Rachelle Bussières, Caverne II, 2016, ©Rachelle Bussières, courtesy of Robert Koch Gallery, San Francisco.

Rachelle Bussières, Caverne II, 2016, ©Rachelle Bussières, courtesy of Robert Koch Gallery, San Francisco.

Lauren Marsolier, Rachelle Bussières

Robert Koch Gallery

The endless deluge of photographs from digital cameras—one trillion photos were taken in 2015—seems to have made everyone in the online world both a photographer and photo consumer, with mixed results. Lauren Marsolier, living in Los Angeles, and Rachelle Bussieres, living in San Francisco, make a strong case for the survival of serious photography in the egregious selfie age in their contrasting but complementary works at Robert Koch Gallery.

Marsolier’s seven large digital color photos are presented under the title, “Dislocation,” a word that usually connotes deprivation. That is not the case for these semi-abstract urban landscapes, bathed in clear, even light, and suggestive of the ideal cities imagined by visionary architects crossed with the metaphysical landscapes of Giorgio di Chirico with their empty plazas strewn with mysterious objects and shadows, meditations on exile, nostalgia and cultural dislocation. Marsolier composites images from different places and times, as Renaissance painters composed ideal landscapes from exemplary features separated by geography.

Marsolier Two Roads diptych 2016 HR 300x118 Lauren Marsolier, Rachelle Bussières

Lauren Marsolier, Two Roads, 2016. ©Lauren Marsolier, courtesy of Robert Koch Gallery.

The dislocations here, then, are deliberate and aesthetic. While Photoshop makes visual mashups easy, Marsolier’s mastery of form, color and composition, combined with her poetic sense and dry humor, lend her unpeopled landscapes—contemporary buildings, signposts, lighting poles, foliage and manicured lawns—the authority of heightened reality rather than the shock of disjunction. The twin mattresses leaning against a wall in Two Roads (2016) mirror a blank sign in the distance, horizontally bisected, and the beige wall above, split by the diptych format; while a stop sign, illuminated from behind, reads as a shadow rising from the ground. The gently curving grass-covered slopes in Landscape with Lawn (2015-16) contrast and harmonize with the wedge and diamond shapes of pavement surrounding them, counterpointed by the humorous grace notes of telephone poles in the distance and a squiggly sine-wave bicycle rack in the foreground. The large multipane window in Reflection (2016) reveals a view of road and trees behind the viewer, while in front all we see are white doors, grids of tiles and a lawn of gray gravel surmounted by a small island of unrolled sod.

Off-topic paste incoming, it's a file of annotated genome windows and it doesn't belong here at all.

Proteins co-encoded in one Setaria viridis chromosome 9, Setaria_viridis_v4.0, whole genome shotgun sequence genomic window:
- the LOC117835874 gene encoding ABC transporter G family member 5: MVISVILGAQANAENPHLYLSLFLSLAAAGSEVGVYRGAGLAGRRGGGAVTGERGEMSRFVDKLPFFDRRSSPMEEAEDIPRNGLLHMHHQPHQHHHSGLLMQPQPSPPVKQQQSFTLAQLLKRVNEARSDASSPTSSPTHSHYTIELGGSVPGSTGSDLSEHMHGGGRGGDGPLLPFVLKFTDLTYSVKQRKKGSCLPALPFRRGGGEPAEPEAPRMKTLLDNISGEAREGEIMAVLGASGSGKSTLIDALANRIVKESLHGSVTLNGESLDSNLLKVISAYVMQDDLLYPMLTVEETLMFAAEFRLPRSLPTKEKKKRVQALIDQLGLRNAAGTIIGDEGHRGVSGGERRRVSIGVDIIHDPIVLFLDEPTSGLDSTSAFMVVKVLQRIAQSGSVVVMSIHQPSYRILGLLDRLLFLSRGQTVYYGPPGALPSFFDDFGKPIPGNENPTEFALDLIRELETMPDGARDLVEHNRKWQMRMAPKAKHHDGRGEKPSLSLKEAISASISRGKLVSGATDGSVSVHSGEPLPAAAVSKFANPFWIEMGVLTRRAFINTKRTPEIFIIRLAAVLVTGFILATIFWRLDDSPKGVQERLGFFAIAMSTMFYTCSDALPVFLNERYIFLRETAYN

If Marsolier makes the most of digital technology without falling into its clichés, Rachelle Bussières’ 14 abstract, medium-sized works in “Strata” combine a painterly approach to materials—inks, plastics and glass substrates, I am guessing—with silver-nitrate photography and solarization, to create subdued landscapes that are not quite landscapes, or are more than landscapes, in delicate grays and browns that recall the albumen prints of early 19th-century photography. Solarization, i.e., the flashing with light of a partially developed photographic print, causes strange tonal reversals and halations, and was used by Surrealist photographers. Bussières’ composite landscapes (which may be related to Surrealist Max Ernst’s experiments with decalcomania) are thus completely fabricated, with the organic form deriving from the physical properties of the materials—and Bussières’ interpolations (again, I conjecture) of traditional photo transparencies. Each of the prints—e.g., Dilemme Synthétique (2016), Materia (2015), Caverne II (2016), Untitled (Mirror) (2015)—is unique, as are these two visionary photographers.